You may have heard a lot about the gut microbiome, the community of microorganisms that inhabit your digestive tract.
These microbes, mostly bacteria, have been linked to many aspects of your health, from your immune system and metabolism, to your mood and brain function.
But how much do you really know about the gut microbiome? There are many myths and misconceptions that circulate in the media and online, some of which may be misleading or inaccurate.
In a recent review article published in Nature Microbiology, two UK microbiologists, Alan Walker and Lesley Hoyles, debunk 12 common myths about the gut microbiome. They also provide a critical assessment of the current state of knowledge in this field.
Here are some of the myths they address:
- The gut microbiome is not a new discovery. Scientists have been studying the microbes in the human intestine since the late 19th century, when they first isolated bacterial samples from fecal matter.
- The gut-brain axis, the communication between the gut and the brain, is not a recent concept either. Researchers have been exploring the connection between the digestive system and the nervous system for centuries, but only in recent decades have they uncovered how it works in both directions.
- The human microbiota does not weigh 1 to 2 kilograms (2.2 to 4.4 pounds), as often reported. This figure is based on an estimate that has no clear source. Walker and Hoyles calculate that the human microbiota probably weighs less than 500 grams (1.1 pounds), based on the weight of fecal matter, colonic contents, and microbial cells.
- The human body does not contain 10 times more microbial cells than human cells. This ratio is based on a rough calculation from the 1970s that has been challenged by more recent studies. The actual ratio is likely closer to 1:1, depending on factors such as body mass, age, and diet.
- Babies do not inherit their microbiota from their mothers at birth. While some microbes are transferred from the mother to the baby during delivery, most of them do not persist in the long term. The baby’s microbiota develops over time and is influenced by many environmental factors.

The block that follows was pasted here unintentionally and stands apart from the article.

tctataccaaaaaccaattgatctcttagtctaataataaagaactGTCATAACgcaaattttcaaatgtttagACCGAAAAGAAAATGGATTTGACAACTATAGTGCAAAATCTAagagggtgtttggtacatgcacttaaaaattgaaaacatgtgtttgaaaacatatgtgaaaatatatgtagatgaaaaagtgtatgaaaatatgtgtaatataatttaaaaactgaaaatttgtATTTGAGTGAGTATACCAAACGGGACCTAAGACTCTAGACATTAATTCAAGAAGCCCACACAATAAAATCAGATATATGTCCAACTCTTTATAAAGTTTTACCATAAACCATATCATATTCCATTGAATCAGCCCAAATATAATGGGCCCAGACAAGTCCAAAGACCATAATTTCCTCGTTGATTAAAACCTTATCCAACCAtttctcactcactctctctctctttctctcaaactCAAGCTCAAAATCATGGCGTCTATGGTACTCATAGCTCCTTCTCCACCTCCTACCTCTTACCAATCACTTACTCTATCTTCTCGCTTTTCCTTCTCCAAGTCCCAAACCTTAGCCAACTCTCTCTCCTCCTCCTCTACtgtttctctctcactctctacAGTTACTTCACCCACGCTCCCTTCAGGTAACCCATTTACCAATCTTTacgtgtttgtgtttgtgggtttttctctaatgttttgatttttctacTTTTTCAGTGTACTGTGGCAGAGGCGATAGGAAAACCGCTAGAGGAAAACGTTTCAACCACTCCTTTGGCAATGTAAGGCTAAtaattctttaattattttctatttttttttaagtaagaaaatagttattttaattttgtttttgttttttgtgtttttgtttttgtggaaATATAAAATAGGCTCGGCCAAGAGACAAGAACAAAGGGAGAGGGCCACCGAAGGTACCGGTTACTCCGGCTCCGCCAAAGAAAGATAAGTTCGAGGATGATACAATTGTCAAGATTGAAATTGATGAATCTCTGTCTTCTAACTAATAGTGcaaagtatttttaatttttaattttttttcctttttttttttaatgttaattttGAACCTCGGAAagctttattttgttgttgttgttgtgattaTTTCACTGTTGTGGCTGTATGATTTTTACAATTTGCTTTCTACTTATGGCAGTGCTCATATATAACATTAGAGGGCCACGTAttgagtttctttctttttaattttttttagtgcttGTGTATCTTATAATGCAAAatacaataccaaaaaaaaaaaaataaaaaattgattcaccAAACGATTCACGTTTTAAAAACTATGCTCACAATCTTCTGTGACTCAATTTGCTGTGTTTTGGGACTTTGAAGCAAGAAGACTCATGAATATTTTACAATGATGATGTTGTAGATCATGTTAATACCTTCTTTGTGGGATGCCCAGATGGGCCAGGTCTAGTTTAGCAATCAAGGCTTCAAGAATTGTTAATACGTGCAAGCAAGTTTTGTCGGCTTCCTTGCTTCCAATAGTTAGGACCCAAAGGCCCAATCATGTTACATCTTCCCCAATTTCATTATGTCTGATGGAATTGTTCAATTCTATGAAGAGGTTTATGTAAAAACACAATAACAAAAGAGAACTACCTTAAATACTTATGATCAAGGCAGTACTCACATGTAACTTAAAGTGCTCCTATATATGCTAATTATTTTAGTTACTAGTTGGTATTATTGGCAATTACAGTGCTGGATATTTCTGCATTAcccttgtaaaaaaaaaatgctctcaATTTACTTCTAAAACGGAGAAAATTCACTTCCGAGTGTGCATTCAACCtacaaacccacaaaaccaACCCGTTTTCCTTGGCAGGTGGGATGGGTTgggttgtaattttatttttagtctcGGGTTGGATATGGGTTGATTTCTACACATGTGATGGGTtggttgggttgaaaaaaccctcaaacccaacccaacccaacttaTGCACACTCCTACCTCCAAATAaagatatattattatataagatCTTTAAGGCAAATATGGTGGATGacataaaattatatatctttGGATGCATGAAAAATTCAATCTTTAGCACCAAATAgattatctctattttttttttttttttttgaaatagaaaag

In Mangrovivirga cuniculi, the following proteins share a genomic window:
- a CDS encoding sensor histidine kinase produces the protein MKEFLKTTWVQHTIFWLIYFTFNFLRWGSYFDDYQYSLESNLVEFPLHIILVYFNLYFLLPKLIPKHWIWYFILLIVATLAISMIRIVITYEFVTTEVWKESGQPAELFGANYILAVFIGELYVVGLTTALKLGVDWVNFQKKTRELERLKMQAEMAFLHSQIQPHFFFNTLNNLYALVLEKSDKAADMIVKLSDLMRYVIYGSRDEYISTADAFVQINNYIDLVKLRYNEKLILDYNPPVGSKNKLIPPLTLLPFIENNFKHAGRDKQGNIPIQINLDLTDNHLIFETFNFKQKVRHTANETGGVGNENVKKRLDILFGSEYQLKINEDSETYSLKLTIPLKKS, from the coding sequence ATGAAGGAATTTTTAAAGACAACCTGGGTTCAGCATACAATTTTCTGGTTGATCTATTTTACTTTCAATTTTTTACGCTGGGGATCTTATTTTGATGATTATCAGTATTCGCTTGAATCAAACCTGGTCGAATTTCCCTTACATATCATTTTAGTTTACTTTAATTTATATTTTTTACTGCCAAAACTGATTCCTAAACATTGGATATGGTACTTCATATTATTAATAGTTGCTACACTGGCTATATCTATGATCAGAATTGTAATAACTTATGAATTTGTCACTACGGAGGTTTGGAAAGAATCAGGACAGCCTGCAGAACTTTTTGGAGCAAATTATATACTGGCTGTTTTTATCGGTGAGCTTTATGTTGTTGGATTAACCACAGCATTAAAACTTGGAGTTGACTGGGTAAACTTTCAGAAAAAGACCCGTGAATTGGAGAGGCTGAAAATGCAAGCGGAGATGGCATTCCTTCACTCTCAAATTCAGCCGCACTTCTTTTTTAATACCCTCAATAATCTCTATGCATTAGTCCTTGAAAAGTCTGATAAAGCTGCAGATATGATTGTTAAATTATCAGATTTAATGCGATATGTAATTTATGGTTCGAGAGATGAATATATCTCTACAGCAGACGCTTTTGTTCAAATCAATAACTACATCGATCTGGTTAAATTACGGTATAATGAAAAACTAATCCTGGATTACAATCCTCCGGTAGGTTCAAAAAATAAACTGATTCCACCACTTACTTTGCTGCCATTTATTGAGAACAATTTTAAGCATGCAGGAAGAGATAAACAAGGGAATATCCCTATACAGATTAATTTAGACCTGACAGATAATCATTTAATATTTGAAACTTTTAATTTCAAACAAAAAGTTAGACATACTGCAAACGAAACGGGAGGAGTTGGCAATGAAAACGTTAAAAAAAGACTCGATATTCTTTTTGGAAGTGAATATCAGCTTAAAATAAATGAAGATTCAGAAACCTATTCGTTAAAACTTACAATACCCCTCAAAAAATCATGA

- The gut microbiome is not static or fixed. It changes throughout life in response to various internal and external stimuli, such as diet, medication, stress, infection, and aging. The gut microbiome is also highly variable among individuals, even among identical twins.
These are just some of the myths that Walker and Hoyles address in their article. They also discuss other topics, such as the role of probiotics and prebiotics, the effects of antibiotics and fecal transplants, and the challenges of studying the gut microbiome in humans.
The authors hope that their article will help to clarify some of the common misunderstandings about the gut microbiome and provide a balanced perspective on its importance for human health.
They also acknowledge that there is still much to learn about this complex and dynamic ecosystem, and that more rigorous and reproducible research is needed to advance this field.
The gut microbiome is a fascinating topic that has many implications for our well-being. But it is also a topic that requires careful interpretation and critical thinking.
As Walker and Hoyles conclude: “We should be excited by what we know about our gut microbes but also mindful of what we do not know.”